Tradition reflected in silver

Updated: 2011-12-28 09:18

By Zhang Yue (China Daily)

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Tradition reflected in silver

Yang Yufen (right) makes silver crown ornaments at the exhibition. The silver crown she wears weighs 3 kg. Photos by Feng Yongbin / China Daily

Tradition reflected in silver

A Guizhou woman shows off the traditional silver crown of the Miao ethnic group at the Amazing Guizhou exhibition held in Beijing. Photos by Feng Yongbin / China Daily

Tradition reflected in silver

Hu Qinghai from Anshun county melts silver to make ornaments.

An exhibition showcases the cultures of Guizhou province's ethnic groups through their handicrafts. Zhang Yue reports.

Visitors to a recent exhibition in Beijing could see how ethnic Miao culture is reflected in its silver ornaments and how other group's handicrafts convey their customs.

From Dec 22 to Dec 26, Amazing Guizhou displayed ethnic Miao horsetail embroidery, silver crowns, festival attire and Guizhou batik in Beijing's 798 art zone.

The province is among the country's most ethnically diverse. It's home to 12.5 million people of 53 ethnic groups, all of which have unique culture and folk arts.

The Miao silver crown is among the most eye-catching ornaments.

Silver represents good luck in Miao culture, and children wear ornaments made from the metal, such as necklaces, from birth. Women wear the headgear during festivals.

The tradition of creating silver accessories was born when the Miao needed to bring their silver with them as they migrated across the country as war refugees in ancient times. They discovered wearing the precious metal to be an efficient way to transport it.

The crowns weigh between 1 and 3 kg.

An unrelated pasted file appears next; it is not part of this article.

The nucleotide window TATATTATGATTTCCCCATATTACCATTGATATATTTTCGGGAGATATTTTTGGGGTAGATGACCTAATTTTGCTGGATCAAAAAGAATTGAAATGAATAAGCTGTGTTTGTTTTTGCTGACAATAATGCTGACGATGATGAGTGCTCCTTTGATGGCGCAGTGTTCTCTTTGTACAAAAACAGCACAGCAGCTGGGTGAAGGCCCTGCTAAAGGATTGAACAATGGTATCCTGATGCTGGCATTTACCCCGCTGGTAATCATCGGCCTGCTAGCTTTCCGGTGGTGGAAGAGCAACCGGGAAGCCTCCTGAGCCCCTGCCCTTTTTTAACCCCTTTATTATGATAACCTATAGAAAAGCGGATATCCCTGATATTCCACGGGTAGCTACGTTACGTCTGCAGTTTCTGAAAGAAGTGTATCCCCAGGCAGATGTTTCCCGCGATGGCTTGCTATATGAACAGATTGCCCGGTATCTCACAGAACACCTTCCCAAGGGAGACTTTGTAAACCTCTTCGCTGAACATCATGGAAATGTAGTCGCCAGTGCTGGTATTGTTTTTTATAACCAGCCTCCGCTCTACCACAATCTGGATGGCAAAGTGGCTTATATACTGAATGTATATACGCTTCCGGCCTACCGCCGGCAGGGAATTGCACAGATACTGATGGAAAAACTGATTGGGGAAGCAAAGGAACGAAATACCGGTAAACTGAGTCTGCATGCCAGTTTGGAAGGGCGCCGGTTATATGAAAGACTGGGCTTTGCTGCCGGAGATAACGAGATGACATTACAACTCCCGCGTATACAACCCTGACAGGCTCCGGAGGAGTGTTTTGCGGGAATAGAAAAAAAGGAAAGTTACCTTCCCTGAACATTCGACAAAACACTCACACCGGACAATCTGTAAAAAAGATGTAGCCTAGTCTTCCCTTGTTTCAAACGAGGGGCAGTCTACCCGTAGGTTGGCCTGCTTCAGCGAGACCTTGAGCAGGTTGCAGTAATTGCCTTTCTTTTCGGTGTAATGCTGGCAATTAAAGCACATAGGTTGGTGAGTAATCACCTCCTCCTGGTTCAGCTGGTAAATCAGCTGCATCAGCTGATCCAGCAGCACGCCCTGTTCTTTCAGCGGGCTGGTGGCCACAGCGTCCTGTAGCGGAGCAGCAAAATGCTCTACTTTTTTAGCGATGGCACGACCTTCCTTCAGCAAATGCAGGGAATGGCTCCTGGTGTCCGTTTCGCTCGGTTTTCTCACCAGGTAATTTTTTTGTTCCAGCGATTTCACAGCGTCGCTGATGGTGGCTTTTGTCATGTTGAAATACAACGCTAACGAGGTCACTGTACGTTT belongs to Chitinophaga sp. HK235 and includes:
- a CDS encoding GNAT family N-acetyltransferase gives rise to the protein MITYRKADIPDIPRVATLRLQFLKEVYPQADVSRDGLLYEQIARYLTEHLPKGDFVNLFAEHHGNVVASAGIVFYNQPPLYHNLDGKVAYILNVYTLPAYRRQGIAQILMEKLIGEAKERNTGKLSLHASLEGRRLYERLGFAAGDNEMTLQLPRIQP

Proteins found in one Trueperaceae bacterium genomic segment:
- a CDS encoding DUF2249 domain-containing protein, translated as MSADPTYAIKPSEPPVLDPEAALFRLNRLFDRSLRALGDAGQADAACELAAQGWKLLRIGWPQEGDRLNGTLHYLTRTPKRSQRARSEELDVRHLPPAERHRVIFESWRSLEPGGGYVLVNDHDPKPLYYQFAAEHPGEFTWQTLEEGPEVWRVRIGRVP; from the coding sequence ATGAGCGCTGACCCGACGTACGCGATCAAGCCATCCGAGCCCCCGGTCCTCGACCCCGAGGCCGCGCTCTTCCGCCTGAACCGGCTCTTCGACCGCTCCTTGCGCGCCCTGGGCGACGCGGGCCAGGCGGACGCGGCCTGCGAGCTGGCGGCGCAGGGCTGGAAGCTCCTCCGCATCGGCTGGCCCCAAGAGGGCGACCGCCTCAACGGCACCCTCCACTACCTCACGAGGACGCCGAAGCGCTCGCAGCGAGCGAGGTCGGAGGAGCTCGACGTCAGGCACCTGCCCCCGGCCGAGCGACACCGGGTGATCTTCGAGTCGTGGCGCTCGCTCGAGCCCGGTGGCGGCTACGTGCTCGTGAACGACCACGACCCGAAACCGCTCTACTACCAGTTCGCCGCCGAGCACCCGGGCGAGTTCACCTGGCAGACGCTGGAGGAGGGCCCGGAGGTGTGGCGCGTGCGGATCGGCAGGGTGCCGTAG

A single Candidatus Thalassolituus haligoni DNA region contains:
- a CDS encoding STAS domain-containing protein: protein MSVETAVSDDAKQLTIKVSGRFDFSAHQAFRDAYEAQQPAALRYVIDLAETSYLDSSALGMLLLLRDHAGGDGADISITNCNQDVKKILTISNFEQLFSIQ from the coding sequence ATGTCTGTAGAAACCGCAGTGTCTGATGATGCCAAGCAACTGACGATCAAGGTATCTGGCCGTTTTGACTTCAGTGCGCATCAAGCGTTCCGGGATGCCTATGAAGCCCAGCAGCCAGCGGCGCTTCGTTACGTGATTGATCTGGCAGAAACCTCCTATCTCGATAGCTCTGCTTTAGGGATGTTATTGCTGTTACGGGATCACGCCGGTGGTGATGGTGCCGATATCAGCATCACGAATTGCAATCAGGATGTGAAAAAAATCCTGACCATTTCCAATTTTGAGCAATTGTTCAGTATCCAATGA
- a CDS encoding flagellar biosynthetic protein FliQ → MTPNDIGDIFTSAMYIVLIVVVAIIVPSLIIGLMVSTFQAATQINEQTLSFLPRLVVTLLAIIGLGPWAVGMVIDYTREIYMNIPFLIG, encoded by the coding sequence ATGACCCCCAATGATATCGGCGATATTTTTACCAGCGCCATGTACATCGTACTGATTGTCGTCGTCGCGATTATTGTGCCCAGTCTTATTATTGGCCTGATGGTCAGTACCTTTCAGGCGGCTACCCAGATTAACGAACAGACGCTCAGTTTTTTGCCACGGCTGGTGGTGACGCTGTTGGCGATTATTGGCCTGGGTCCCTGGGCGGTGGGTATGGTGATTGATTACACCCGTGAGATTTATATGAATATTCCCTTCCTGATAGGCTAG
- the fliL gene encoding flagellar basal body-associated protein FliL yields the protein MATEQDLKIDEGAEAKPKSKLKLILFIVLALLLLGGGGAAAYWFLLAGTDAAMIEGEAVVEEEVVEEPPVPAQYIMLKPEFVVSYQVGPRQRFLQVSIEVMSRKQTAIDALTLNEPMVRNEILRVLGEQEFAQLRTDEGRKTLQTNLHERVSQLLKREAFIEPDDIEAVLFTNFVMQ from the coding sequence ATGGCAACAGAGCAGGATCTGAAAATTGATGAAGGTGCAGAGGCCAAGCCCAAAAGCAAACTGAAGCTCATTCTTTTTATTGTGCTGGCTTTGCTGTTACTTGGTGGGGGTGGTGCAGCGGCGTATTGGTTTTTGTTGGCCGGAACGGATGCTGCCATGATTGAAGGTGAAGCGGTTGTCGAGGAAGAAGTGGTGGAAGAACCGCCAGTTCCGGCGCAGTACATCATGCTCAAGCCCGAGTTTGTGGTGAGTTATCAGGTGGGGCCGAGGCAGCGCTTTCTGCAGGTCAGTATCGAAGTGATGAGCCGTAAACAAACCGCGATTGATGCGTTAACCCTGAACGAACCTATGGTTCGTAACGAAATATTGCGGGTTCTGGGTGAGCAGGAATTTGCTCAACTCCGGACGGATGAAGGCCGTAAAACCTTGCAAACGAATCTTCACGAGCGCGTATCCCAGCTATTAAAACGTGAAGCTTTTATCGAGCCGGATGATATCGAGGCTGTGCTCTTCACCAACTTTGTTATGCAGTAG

Most ethnic groups in Guizhou don't have written languages, so they have used handicrafts to record history.

"Hundreds of flowers are engraved on every crown, which is also set with bells that jingle when you walk," 21-year-old Miao woman Wu Yani explains. "A silver belt in the middle of the crown is carved with images that portray the history of the Miao's migration."

The crown displayed in Beijing was created by 50-year-old Yang Yufen.

"I worked for four days without sleep to finish this crown for the exhibition," she says.

Earlier this month, Yang took her crowns to Italy for the Chinese Cultural Year of Italy. She and other craftspeople demonstrated the process of making handicrafts to exhibition visitors.

The Beijing exhibition was attended by Liu Bo, China Central Academy of Fine Arts professor and the designer of the 2008 Beijing Paralympics Games emblem.

"I came twice to learn about folk art," Liu says. "These handicrafts are wonderful. Each shows local people's passion for life. You can read their lives in their ornaments. I truly wonder how they create such art with just their hands."

Liu hopes to someday take his students to Guizhou, he says.

"Most of my students are in their 20s and live in urban areas," Liu says. "They don't have many chances to learn about art from China's grassroots. I believe learning from folk artists will inspire them as much as the exhibition has inspired me."

Tradition reflected in silver

Yang Lan, 40, paints with melted wax in five colors on a piece of white cotton.

Tradition reflected in silver

Yan Xiaoni introduces her handmade puppets to visitors. Her puppets represent the life of Miao women and children.

Tradition reflected in silver

Chen Guimin, a silver craftsman, carves on silver ornaments.